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Lessons from the field… Hiring a Great HR Leader

hr-meeting-photoIn recent years, I have assisted several companies in hiring HR leaders and have been impressed by how this field has progressed since I was in Human Resources many moons ago.

One of the questions I am asked most frequently when approaching an HR executive about a new opportunity is: Does HR have a seat at the table?

I still come across companies that see HR as a necessary evil or for risk management to keep them out of trouble. If this is the type of HR professional you are seeking, you will have no difficulty finding this person. Traditional HR has bred many people adept at making sure that laws and regulations are followed, rules are created and enforced, and that budgets are maintained.

To be fair, these are part and parcel of what HR and other departments must do for survival of the business but the best HR people start with objectives essential to the business and work out from there. These creative executives are not the type to answer “no” because it is easier than responding “why not?”

One of the things that makes HR a complex field is that its primary business is people which introduces elements such as unpredictability and need for empathy into business decisions. Many HR people go into this field because they are highly empathetic, but to rise in leadership and organizational effectiveness, empathy must be combined with objectivity and strategic thinking. Making decisions that are good for the business and good for the people working within that business can be a delicate balance and sometimes that balance must seemingly tilt in one direction or the other.

The tough HR leader knows that what is good for the business can ultimately be what is good for the people even though this is not immediately apparent – as well as the other way around. Human Resources management can be harrowing, but as most of the best HR leaders will tell you, it is hugely rewarding.

Hiring the right HR leader can be one of the most important decisions the CEO will ever make.

Hiring the right HR leader can be one of the most important decisions the CEO will ever make. In my realm, which is primarily startups, a great HR leader is an even harder to find. Not only are these leaders often building from scratch but must at times enter into a situation realizing that part of their role is to educate the CEO and other executives on what the work of HR leadership actually involves and the value that it brings. In recruiting, the candidate’s ability and willingness to do this enter into my assessment process. I look for ways in which the person’s role has evolved within a company based on the value that they bring. However, the saying “you can lead a horse to water but you cannot make it drink” applies. The CEO must be predisposed toward the people-oriented decisions required to build a truly significant business.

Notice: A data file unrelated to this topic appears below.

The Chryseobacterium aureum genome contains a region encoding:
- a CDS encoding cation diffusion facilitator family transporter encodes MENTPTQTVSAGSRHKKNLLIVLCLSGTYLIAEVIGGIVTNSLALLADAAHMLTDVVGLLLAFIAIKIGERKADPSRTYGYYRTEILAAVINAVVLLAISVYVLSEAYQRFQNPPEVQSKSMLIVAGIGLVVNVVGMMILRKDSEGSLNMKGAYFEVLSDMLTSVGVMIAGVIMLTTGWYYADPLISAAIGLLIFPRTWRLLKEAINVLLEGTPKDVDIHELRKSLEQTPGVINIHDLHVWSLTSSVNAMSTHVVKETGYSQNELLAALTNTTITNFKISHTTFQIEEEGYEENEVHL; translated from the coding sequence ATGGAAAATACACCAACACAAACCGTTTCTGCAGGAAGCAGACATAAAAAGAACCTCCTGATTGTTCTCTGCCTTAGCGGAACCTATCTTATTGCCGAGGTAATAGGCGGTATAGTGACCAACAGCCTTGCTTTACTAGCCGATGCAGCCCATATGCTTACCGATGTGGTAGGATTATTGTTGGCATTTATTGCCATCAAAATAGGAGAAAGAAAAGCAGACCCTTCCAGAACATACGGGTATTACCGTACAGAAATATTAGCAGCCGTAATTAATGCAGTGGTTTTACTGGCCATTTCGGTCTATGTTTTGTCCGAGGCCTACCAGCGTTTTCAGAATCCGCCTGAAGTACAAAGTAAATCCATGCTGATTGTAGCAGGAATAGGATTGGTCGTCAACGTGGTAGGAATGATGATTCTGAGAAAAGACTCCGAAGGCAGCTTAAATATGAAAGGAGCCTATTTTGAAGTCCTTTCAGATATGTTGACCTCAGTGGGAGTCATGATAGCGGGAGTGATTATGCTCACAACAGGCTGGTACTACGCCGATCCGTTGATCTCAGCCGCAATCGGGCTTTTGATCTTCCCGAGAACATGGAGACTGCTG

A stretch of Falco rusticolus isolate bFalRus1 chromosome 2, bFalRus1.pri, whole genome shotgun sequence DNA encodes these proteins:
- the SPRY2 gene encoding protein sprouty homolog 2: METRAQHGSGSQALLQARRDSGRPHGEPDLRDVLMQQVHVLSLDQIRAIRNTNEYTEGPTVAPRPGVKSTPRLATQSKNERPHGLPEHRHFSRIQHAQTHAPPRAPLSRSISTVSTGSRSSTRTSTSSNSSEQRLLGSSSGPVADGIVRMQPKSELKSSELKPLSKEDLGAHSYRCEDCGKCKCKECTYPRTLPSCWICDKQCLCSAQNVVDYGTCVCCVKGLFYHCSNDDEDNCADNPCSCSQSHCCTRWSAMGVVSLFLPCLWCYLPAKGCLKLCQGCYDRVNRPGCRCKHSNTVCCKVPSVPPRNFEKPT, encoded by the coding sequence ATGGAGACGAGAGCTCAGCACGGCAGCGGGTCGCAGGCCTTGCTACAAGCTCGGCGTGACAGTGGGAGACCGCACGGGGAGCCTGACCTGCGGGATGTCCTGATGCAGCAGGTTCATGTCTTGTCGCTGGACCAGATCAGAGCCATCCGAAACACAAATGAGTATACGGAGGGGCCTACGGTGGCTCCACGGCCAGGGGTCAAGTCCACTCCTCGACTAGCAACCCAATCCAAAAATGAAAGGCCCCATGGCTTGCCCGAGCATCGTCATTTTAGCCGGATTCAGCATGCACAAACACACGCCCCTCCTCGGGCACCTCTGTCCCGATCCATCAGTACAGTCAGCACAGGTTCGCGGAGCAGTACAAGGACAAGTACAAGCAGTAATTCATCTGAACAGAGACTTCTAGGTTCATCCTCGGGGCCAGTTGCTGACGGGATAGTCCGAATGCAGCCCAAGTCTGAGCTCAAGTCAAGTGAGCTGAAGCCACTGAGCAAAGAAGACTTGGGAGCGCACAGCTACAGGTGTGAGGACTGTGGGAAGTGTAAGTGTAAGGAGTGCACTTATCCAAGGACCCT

One of the questions I am asked most frequently when approaching an HR executive about a new opportunity is: Does HR have a seat at the table?

The best HR leaders want to make a difference in building a successful business. They want a role that involves developing and implementing strategies that accomplish the company’s core objectives. The highly effective HR leader will want to understand the business and develop everything HR-related from there. This HR exec will translate the vision, mission, aspirations, objectives and goals of the company’s key leadership into shaping the actions required to hire, retain and empower the best team possible for that particular business.

In a recent search for a Head of HR, here are some of the questions my team and I heard from prospective candidates:

  • How does the Founder/CEO see the role fitting into the organization?
  • Will I have a close working partnership with the Founder/CEO?
  • After people are hired, what does the CEO want to happen to them?
  • How invested is top leadership in the HR portion of the business?
  • Do the resources allocated to the role and where it fits within the organization match the objectives of the role?
  • How agile is the business in responding to issues and in making decisions?
  • Will I be given room to learn everything I can about the business? Will this be considered a valid aspect of my role?
  • Will I have the opportunity to strategically support the leadership team and to help them become better leaders?
  • Will I have the platform to help people improve their lives?

When you are hiring a Human Resources leader, your answers to questions like these will determine the caliber of candidates you will attract for the role.

The most desired candidate that I was not able to recruit away had a close working relationship with the co-founders of a fast-growing startup and could point to ways in which she was making a significant difference in the business’s growth and success — she felt indispensable. One person became a candidate because she felt at cross-purposes within her current company, successfully meeting the CEO’s charge to hire the very best talent but not given the support or resources to create an empowering working environment for these high caliber hires.

It may also help to know that when asked the question “What motivates you?” I heard a similar response over and over again from HR leaders, summarized as “I want to make a difference in the world.” They are motivated to join a company that they can help make a significant difference. For many great HR executives, this starts with making a difference within the company, itself.

Donna White

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